FOM: D-finite choice
kanovei at wminf2.math.uni-wuppertal.de
Sun Mar 1 14:03:49 EST 1998
<Date: Sun, 1 Mar 1998 13:12:01 -0500 (EST)
<From: Stephen G Simpson <simpson at math.psu.edu>
<The choice principle for all finite sequences of nonempty sets
<is well known and easily seen to be a single theorem of ZF (or of Z
<for that matter).
<[ Here I assume that "finite" means "indexed by a finite ordinal
<number". Pratt's remark and mine probably both fail if you take
<"finite" in some other sense, e.g. perhaps what the set theorists
<sometimes call D-finite. Are there any experts here who can confirm
<this? A set is said to be D-finite if it is not in 1-1 correspondence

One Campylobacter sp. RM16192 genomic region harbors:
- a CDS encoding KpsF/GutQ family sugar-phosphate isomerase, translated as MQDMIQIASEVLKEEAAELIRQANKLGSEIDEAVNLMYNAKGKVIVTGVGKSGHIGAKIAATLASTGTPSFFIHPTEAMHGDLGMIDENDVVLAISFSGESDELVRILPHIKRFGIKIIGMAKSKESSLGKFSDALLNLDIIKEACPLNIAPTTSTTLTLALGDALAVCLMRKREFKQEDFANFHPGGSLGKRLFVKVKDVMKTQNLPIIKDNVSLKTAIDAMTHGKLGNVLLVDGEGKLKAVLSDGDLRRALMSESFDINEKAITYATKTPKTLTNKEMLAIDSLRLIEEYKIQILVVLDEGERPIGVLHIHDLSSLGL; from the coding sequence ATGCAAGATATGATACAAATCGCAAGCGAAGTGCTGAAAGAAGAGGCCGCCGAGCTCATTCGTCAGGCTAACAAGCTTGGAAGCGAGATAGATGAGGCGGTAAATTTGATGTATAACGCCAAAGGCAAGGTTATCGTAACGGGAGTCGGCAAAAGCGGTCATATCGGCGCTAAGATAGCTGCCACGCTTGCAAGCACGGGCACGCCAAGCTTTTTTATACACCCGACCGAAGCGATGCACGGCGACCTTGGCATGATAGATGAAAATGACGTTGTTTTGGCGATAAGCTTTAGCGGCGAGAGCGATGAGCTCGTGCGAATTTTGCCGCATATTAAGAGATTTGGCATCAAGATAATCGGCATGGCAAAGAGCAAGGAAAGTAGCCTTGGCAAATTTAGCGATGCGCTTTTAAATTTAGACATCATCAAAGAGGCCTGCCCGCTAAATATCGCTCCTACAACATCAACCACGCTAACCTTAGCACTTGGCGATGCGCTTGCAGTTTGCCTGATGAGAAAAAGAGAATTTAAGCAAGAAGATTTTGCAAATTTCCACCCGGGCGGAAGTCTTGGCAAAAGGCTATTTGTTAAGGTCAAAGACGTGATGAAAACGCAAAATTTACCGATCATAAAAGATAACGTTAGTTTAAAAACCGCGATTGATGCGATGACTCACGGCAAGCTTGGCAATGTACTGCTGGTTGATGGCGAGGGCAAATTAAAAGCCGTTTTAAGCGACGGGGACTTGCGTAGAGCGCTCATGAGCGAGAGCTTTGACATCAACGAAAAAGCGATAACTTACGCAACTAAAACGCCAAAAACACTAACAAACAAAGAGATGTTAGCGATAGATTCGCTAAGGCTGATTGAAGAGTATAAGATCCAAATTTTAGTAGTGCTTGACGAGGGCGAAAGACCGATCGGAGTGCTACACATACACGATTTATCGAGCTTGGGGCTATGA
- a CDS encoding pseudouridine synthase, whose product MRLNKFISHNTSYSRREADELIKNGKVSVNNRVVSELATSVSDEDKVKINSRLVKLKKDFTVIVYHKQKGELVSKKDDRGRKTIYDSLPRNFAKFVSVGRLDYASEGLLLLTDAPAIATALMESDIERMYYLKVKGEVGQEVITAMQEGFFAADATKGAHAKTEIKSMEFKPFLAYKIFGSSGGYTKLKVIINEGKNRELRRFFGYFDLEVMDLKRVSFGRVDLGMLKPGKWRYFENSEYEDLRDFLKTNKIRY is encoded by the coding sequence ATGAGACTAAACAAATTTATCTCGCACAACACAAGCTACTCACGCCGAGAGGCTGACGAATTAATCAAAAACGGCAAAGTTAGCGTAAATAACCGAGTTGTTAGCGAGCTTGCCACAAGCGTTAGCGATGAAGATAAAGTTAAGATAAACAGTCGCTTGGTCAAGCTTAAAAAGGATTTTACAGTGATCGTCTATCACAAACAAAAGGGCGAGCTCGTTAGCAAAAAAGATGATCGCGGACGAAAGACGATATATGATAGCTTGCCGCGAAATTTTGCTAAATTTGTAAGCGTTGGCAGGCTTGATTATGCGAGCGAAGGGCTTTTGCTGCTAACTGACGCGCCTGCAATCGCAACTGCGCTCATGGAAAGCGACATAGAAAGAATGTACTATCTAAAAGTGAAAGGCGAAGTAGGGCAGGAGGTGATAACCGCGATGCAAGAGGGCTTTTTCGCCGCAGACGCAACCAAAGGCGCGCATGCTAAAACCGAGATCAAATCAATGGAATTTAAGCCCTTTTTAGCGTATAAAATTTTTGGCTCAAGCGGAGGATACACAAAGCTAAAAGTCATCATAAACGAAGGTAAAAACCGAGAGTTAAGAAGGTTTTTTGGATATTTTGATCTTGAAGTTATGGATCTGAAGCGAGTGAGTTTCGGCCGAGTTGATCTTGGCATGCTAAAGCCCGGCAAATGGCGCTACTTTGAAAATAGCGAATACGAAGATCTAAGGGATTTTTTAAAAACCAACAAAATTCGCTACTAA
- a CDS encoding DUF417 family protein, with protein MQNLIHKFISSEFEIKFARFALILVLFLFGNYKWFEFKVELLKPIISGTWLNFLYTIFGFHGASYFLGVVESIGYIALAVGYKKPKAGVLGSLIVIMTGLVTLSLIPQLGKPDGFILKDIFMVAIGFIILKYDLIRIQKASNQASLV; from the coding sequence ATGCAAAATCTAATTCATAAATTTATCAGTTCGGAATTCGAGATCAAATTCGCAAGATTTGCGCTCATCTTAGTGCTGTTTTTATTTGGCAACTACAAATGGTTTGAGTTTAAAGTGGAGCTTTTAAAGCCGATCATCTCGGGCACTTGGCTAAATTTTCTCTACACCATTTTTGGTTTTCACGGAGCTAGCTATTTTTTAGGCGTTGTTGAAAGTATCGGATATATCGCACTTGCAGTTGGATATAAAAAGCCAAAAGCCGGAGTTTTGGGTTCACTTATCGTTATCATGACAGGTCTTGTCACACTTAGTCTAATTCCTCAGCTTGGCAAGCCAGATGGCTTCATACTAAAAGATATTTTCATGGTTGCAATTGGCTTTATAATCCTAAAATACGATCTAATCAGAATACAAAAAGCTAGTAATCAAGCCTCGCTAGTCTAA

<with any proper subset of itself.
The choice for D-finite (alias: Dedekind-finite) sets
fails in the Cohen original model for \neg-AC where
an infinite D-finite set X of reals exists.
For take, for any r\in X, X_r to be the set of all x\in X
strictly smaller than r. A choice function for the family of
sets X_r immediately leads to an \omega-sequence of 2wise
different elements of X, a contradiction with the D-finiteness.
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